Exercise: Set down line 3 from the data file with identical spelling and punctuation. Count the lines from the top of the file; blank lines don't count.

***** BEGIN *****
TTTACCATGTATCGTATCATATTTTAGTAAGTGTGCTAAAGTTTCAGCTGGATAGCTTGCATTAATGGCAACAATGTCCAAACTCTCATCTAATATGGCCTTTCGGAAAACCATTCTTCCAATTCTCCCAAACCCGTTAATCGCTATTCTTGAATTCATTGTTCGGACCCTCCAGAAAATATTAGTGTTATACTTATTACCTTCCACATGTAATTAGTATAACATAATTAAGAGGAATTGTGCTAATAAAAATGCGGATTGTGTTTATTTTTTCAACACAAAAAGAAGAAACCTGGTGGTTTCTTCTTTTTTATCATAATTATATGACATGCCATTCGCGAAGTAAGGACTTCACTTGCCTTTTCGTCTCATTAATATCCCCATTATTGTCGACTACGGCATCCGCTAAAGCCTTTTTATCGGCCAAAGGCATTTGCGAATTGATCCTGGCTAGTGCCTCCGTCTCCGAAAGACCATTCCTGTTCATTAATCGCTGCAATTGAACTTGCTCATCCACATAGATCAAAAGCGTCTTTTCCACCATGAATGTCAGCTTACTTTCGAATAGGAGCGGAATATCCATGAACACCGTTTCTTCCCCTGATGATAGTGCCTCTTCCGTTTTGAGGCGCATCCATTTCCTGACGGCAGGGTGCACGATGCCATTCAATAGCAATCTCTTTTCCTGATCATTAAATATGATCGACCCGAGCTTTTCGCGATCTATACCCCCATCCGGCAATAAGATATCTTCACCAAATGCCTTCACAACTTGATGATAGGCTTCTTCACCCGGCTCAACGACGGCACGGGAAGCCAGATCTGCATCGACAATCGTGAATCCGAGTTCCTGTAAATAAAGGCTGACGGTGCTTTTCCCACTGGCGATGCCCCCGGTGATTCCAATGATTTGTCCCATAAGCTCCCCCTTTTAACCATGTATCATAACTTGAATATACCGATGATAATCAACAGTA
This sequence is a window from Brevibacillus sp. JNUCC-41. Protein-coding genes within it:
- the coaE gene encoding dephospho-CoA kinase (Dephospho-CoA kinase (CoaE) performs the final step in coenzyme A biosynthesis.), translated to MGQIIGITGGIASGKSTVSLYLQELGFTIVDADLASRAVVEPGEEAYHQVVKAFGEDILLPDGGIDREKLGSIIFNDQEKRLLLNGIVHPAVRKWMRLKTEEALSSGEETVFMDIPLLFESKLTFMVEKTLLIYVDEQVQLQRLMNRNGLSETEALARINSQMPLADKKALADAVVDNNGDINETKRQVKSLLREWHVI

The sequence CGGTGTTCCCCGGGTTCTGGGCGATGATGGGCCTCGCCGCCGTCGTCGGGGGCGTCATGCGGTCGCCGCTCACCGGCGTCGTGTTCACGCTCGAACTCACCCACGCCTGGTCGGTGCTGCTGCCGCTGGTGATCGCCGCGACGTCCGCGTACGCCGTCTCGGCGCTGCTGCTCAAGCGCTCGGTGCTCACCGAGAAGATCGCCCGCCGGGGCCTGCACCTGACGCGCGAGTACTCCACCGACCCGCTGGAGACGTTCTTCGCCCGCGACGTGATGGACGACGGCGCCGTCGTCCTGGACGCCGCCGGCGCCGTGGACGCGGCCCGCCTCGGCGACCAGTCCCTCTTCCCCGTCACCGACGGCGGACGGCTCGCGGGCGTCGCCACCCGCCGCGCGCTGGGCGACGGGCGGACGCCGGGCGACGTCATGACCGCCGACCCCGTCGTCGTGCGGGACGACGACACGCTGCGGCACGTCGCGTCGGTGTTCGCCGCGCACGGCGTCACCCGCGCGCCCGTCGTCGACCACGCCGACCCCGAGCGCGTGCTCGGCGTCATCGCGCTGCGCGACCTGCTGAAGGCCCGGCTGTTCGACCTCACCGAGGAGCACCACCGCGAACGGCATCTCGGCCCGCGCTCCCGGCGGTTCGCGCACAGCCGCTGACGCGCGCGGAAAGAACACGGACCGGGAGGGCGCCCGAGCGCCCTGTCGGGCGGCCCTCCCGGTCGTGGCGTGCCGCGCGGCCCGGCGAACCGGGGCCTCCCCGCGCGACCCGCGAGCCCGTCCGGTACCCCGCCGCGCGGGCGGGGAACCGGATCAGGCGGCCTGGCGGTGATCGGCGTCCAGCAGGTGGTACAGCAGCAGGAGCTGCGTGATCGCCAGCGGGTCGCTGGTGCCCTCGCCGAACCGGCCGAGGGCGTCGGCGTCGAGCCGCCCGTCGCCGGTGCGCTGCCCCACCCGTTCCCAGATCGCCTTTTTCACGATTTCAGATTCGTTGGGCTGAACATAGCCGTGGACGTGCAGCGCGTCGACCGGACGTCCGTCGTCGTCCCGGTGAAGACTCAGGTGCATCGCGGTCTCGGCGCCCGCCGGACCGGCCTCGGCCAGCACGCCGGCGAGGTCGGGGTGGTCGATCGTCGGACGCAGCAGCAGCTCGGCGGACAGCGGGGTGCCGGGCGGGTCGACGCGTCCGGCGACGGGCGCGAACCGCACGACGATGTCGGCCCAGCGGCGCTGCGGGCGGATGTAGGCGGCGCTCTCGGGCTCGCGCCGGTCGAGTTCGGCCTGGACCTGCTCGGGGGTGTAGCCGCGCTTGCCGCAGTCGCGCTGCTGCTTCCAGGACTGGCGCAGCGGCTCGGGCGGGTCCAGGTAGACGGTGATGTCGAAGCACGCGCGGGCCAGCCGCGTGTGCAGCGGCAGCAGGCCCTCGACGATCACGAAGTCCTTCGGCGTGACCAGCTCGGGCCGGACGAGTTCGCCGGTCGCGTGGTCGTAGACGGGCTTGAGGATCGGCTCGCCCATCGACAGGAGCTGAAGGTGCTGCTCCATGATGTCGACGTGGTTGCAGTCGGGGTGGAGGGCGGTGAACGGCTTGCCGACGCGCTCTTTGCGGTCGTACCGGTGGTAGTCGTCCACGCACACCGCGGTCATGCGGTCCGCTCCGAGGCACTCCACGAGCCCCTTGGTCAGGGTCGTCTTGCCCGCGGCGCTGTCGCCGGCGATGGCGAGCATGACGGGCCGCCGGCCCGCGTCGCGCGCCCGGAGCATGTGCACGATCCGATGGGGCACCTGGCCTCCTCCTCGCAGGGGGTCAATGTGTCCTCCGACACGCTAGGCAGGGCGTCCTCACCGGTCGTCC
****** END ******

- the coaE gene encoding dephospho-CoA kinase (Dephospho-CoA kinase (CoaE) performs the final step in coenzyme A biosynthesis.), translated to MGQIIGITGGIASGKSTVSLYLQELGFTIVDADLASRAVVEPGEEAYHQVVKAFGEDILLPDGGIDREKLGSIIFNDQEKRLLLNGIVHPAVRKWMRLKTEEALSSGEETVFMDIPLLFESKLTFMVEKTLLIYVDEQVQLQRLMNRNGLSETEALARINSQMPLADKKALADAVVDNNGDINETKRQVKSLLREWHVI